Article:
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5 Minutes With… Guillaume Lebert from P&G.

Posted on Nov 30, 2018 10:38:55 AM

 Guillaume Lebert, sustainability senior scientist at P&G (Picture courtesy of  P&G)All our liquid laundry bottles in Europe are made with 25% recycled plastic, all our fabric conditioner bottles in Europe are made with 50% recycled plastic.”

Ariel, Oral-B, Gillette, Always and Fairy are big global brands. Not many people may know this, but US-headquartered multinational consumer goods corporation Procter & Gamble (P&G) owns these brands. The company has recently set sustainability goals as part of its Ambition 2030 project. The 2030 strategy builds on previous commitments set to be achieved by 2030. In it, P&G pledged to make all of its packaging recyclable or reusable by 2030.

Here, Liz Gyekye, senior content manager at Bio-Based World News catches up with Guillaume Lebert, sustainability senior scientist at P&G.

Liz Gyekye (LG): Welcome to 5 Minutes With. Can you begin with a description about P&G and what it is the company does?

Guillaume Lebert (GL): P&G is more than 180 years old. We have our headquarters in the US. Today, we operate in more than 70 countries. Our products are sold in more than 180 countries. Globally, we are one of the most trusted and known brands. We have brands such as Ariel, Gillette, Fairy, Head & Shoulders, and Olay. Our portfolio is quite big, and a lot of people are using our produce every day. We want to provide circular packaging and superior quality products that deliver amazing results and delight consumers every day.

LG: Before working at P&G, what did you do?

GL: I have now worked at P&G for 15 years. After university, I graduated with a masters in science and chemistry in Paris. During my studies, I did my internship with P&G. This was successful, as P&G sent me a contract at the end of the internship. I joined P&G in July 2004, where I worked for its European market laundry detergent division. After three years of this, I went to the fabric conditioner division. In this arm, I was taking care of all the developing countries. This meant me looking after the Lenor/Downy brands, for instance. This was when I started to delve into sustainability much more closely.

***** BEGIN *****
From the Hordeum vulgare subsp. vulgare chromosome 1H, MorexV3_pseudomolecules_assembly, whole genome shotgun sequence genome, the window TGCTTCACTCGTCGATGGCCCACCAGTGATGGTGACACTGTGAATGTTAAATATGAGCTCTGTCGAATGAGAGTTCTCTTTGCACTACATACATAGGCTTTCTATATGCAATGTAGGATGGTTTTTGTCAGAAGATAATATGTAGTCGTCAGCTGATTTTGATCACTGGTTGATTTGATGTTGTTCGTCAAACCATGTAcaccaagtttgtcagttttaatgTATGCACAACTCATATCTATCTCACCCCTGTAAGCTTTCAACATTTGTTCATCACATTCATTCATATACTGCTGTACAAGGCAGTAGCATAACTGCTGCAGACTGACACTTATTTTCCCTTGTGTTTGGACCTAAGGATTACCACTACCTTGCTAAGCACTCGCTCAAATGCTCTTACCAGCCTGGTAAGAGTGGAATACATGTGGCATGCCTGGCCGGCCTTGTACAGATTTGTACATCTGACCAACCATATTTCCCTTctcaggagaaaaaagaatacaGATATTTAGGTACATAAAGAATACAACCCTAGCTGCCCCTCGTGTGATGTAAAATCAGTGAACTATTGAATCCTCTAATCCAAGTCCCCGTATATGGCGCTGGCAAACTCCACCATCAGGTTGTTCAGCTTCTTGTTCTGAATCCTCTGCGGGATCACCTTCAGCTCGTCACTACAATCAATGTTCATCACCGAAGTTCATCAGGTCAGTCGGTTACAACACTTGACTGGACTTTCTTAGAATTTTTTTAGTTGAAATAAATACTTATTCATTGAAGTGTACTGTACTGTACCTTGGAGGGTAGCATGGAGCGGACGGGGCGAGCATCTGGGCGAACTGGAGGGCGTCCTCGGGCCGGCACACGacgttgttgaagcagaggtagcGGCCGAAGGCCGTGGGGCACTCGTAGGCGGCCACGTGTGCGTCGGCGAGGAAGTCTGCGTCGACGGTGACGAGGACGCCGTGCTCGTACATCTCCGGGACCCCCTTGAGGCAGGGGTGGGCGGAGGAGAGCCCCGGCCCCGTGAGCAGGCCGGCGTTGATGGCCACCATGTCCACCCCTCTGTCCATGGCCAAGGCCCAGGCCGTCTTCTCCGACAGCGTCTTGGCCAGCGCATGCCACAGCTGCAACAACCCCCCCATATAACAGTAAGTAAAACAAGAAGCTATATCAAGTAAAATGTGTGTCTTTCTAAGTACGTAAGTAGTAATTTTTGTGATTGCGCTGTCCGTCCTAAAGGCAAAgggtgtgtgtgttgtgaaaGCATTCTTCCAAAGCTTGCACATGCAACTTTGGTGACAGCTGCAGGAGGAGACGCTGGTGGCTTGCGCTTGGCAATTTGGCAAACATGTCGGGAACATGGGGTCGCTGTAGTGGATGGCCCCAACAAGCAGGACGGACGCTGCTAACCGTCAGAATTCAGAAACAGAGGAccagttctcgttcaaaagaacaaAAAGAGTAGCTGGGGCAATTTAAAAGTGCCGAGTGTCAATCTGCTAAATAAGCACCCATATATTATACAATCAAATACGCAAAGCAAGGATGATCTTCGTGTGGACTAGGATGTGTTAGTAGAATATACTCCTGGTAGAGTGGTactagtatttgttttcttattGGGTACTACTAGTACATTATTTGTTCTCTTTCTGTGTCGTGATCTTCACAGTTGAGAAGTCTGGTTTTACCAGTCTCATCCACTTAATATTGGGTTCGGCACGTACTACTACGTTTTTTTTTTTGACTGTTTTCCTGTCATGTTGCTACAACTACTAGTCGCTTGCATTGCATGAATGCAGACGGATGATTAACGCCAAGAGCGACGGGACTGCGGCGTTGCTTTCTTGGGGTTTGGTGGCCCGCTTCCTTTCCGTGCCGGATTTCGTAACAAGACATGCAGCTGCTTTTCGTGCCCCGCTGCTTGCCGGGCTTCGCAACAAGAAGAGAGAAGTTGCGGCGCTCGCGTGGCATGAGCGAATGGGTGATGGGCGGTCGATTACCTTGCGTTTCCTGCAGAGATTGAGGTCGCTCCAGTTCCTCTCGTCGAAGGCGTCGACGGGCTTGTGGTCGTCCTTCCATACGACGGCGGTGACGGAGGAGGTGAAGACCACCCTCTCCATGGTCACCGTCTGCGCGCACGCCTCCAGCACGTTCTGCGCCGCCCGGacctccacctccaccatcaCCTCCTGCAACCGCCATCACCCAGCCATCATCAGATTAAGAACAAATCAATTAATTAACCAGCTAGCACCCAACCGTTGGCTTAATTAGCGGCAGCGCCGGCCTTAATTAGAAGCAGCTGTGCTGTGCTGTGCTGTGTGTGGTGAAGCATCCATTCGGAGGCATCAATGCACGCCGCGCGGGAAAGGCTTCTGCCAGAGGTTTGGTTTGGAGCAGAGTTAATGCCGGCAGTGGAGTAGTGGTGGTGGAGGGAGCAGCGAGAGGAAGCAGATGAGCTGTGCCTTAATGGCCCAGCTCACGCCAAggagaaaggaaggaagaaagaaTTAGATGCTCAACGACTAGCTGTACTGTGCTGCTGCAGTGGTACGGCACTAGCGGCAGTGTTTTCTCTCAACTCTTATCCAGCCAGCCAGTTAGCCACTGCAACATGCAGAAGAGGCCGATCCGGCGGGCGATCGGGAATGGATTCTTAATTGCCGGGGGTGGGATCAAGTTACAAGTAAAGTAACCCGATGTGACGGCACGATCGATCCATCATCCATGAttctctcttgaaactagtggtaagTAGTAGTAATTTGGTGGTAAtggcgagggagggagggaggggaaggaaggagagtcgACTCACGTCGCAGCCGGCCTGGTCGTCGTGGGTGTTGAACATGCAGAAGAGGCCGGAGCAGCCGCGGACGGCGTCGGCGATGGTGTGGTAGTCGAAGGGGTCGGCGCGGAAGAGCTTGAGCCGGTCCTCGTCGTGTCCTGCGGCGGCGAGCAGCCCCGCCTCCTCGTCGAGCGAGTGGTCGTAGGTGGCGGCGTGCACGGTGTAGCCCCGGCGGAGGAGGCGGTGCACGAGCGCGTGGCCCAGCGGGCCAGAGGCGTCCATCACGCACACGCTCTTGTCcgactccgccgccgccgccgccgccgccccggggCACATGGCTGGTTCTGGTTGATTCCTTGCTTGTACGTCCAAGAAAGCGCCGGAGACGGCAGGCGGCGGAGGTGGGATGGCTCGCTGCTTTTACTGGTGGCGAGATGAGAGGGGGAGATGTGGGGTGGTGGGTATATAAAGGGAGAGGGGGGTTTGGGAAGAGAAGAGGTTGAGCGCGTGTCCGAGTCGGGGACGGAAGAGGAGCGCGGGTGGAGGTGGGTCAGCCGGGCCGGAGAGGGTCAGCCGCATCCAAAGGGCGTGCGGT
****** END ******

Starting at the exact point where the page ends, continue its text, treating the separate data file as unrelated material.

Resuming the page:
Looking at the developing markets, access to water was a big issue and a big constraint. We worked on a project to tackle this constraint. A lot of developing countries still wash their clothes by hand rather than via the washing machine. Each time someone wanted to wash their clothes by hand, rinsing the detergent out properly was always a pain. This was because it needed to be rinsed out in clean water to ensure the detergent was rinsed out properly. At P&G, we developed a product that allowed the consumer to rinse out the detergent completely in one rinse. This helped save time, was more convenient and delivered water consumption savings.

This applied to countries in Latin America, some countries in Africa and Southeast Asia.

At this point, I realised how my work started to have a meaningful impact on the planet. I did that for a couple of years. I then moved to the developed region group. Here, I realised that we could make a difference for clothes protection. Sometimes you feel that your clothes have been worn out if they have been washed too many times, and some people feel that they are not great to wear anymore. At P&G, we developed a formulation that enabled our consumers to have better clothes protection. We have been able to prolong the life of your clothes. This is where you can wear them more frequently or wash them more frequently while keeping the style of your fashion for longer.